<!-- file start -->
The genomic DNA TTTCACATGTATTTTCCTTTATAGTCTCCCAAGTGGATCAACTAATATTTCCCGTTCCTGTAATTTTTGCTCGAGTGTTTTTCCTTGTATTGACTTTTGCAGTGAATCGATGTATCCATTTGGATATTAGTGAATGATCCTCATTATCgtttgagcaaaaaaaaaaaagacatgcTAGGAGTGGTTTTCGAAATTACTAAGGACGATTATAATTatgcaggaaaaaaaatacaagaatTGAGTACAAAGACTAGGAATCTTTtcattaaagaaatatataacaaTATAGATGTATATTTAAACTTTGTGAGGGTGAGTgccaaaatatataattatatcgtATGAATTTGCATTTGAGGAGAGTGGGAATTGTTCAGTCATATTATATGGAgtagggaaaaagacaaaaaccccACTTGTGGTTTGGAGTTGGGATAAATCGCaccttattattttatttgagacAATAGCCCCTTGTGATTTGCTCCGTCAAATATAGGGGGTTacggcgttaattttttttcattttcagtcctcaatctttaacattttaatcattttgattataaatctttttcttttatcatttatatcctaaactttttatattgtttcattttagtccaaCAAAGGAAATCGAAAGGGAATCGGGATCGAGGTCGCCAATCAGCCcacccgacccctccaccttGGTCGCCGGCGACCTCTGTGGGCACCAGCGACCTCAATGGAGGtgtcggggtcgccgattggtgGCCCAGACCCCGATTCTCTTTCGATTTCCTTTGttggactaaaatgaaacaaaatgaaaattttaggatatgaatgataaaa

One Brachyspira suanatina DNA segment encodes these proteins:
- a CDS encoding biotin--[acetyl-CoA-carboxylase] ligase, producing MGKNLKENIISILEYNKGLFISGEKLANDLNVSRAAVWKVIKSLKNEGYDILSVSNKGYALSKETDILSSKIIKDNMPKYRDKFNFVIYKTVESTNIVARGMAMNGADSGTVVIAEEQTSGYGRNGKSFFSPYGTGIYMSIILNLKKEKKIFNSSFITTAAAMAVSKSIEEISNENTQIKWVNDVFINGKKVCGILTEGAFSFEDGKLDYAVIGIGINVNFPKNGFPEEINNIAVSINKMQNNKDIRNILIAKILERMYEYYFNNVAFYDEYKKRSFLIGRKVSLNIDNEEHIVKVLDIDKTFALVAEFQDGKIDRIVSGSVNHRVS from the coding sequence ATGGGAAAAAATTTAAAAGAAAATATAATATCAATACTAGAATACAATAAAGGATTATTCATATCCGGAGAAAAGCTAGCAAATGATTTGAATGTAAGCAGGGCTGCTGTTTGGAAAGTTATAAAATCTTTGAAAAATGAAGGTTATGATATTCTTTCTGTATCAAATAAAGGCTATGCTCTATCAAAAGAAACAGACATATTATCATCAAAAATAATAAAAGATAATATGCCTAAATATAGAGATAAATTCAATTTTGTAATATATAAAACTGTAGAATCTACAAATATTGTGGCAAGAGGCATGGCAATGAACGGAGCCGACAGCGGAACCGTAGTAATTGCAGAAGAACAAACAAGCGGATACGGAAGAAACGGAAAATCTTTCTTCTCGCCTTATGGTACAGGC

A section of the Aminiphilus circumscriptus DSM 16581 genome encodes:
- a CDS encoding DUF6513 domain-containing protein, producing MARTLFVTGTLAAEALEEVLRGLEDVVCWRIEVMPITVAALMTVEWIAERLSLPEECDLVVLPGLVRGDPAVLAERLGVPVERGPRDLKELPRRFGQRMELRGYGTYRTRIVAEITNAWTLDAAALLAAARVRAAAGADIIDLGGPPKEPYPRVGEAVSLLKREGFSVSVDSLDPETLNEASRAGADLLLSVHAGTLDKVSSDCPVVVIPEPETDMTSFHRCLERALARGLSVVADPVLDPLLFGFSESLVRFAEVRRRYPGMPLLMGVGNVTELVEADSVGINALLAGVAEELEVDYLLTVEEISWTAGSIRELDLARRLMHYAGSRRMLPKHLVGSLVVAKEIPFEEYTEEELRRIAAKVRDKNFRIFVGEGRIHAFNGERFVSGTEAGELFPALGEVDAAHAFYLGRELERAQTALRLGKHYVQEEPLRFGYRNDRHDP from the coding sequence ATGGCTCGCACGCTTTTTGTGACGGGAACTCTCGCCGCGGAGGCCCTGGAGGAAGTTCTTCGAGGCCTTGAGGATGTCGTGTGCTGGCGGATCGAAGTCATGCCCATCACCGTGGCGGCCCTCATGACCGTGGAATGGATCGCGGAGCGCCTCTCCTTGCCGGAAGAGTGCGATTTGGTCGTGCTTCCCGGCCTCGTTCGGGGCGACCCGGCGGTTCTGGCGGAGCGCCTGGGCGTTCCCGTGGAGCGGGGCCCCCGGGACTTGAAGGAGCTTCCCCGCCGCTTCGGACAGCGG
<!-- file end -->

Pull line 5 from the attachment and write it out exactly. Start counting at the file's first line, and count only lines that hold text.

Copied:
- a CDS encoding DUF6513 domain-containing protein, producing MARTLFVTGTLAAEALEEVLRGLEDVVCWRIEVMPITVAALMTVEWIAERLSLPEECDLVVLPGLVRGDPAVLAERLGVPVERGPRDLKELPRRFGQRMELRGYGTYRTRIVAEITNAWTLDAAALLAAARVRAAAGADIIDLGGPPKEPYPRVGEAVSLLKREGFSVSVDSLDPETLNEASRAGADLLLSVHAGTLDKVSSDCPVVVIPEPETDMTSFHRCLERALARGLSVVADPVLDPLLFGFSESLVRFAEVRRRYPGMPLLMGVGNVTELVEADSVGINALLAGVAEELEVDYLLTVEEISWTAGSIRELDLARRLMHYAGSRRMLPKHLVGSLVVAKEIPFEEYTEEELRRIAAKVRDKNFRIFVGEGRIHAFNGERFVSGTEAGELFPALGEVDAAHAFYLGRELERAQTALRLGKHYVQEEPLRFGYRNDRHDP from the coding sequence ATGGCTCGCACGCTTTTTGTGACGGGAACTCTCGCCGCGGAGGCCCTGGAGGAAGTTCTTCGAGGCCTTGAGGATGTCGTGTGCTGGCGGATCGAAGTCATGCCCATCACCGTGGCGGCCCTCATGACCGTGGAATGGATCGCGGAGCGCCTCTCCTTGCCGGAAGAGTGCGATTTGGTCGTGCTTCCCGGCCTCGTTCGGGGCGACCCGGCGGTTCTGGCGGAGCGCCTGGGCGTTCCCGTGGAGCGGGGCCCCCGGGACTTGAAGGAGCTTCCCCGCCGCTTCGGACAGCGG